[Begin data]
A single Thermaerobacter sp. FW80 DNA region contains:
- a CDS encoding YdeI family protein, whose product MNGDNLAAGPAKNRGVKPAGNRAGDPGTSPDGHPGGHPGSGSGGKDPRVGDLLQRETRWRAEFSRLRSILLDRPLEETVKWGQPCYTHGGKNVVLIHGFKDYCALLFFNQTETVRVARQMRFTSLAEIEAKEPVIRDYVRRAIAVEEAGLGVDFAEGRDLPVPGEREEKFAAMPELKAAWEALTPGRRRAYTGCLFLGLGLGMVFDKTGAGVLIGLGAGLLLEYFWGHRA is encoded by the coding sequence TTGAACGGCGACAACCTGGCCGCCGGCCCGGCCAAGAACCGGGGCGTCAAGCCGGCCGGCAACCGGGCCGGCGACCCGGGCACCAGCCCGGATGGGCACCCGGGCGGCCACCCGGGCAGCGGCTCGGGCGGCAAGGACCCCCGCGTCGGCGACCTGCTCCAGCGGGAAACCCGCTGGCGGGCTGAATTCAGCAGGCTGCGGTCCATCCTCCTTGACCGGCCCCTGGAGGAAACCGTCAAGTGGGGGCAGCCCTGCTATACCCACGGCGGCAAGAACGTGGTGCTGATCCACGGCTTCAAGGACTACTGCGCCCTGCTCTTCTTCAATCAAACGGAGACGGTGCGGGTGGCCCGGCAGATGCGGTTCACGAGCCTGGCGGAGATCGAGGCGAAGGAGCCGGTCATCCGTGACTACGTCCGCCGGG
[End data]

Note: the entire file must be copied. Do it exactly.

A single Thermaerobacter sp. FW80 DNA region contains:
- a CDS encoding YdeI family protein, whose product MNGDNLAAGPAKNRGVKPAGNRAGDPGTSPDGHPGGHPGSGSGGKDPRVGDLLQRETRWRAEFSRLRSILLDRPLEETVKWGQPCYTHGGKNVVLIHGFKDYCALLFFNQTETVRVARQMRFTSLAEIEAKEPVIRDYVRRAIAVEEAGLGVDFAEGRDLPVPGEREEKFAAMPELKAAWEALTPGRRRAYTGCLFLGLGLGMVFDKTGAGVLIGLGAGLLLEYFWGHRA is encoded by the coding sequence TTGAACGGCGACAACCTGGCCGCCGGCCCGGCCAAGAACCGGGGCGTCAAGCCGGCCGGCAACCGGGCCGGCGACCCGGGCACCAGCCCGGATGGGCACCCGGGCGGCCACCCGGGCAGCGGCTCGGGCGGCAAGGACCCCCGCGTCGGCGACCTGCTCCAGCGGGAAACCCGCTGGCGGGCTGAATTCAGCAGGCTGCGGTCCATCCTCCTTGACCGGCCCCTGGAGGAAACCGTCAAGTGGGGGCAGCCCTGCTATACCCACGGCGGCAAGAACGTGGTGCTGATCCACGGCTTCAAGGACTACTGCGCCCTGCTCTTCTTCAATCAAACGGAGACGGTGCGGGTGGCCCGGCAGATGCGGTTCACGAGCCTGGCGGAGATCGAGGCGAAGGAGCCGGTCATCCGTGACTACGTCCGCCGGG